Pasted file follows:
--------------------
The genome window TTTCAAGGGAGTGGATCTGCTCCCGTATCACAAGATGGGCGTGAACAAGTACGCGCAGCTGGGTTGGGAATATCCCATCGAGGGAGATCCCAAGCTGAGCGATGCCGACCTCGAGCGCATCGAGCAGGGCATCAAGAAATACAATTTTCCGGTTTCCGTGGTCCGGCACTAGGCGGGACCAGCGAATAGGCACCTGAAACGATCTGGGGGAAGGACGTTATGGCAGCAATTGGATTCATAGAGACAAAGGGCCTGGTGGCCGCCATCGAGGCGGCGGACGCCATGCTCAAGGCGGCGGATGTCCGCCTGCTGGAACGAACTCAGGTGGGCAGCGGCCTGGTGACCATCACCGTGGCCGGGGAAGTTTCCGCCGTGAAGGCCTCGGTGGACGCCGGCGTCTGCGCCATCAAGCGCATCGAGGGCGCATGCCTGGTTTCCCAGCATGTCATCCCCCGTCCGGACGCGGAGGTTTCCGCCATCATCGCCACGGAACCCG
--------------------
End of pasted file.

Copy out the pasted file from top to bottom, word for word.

The genome window TTTCAAGGGAGTGGATCTGCTCCCGTATCACAAGATGGGCGTGAACAAGTACGCGCAGCTGGGTTGGGAATATCCCATCGAGGGAGATCCCAAGCTGAGCGATGCCGACCTCGAGCGCATCGAGCAGGGCATCAAGAAATACAATTTTCCGGTTTCCGTGGTCCGGCACTAGGCGGGACCAGCGAATAGGCACCTGAAACGATCTGGGGGAAGGACGTTATGGCAGCAATTGGATTCATAGAGACAAAGGGCCTGGTGGCCGCCATCGAGGCGGCGGACGCCATGCTCAAGGCGGCGGATGTCCGCCTGCTGGAACGAACTCAGGTGGGCAGCGGCCTGGTGACCATCACCGTGGCCGGGGAAGTTTCCGCCGTGAAGGCCTCGGTGGACGCCGGCGTCTGCGCCATCAAGCGCATCGAGGGCGCATGCCTGGTTTCCCAGCATGTCATCCCCCGTCCGGACGCGGAGGTTTCCGCCATCATCGCCACGGAACCCG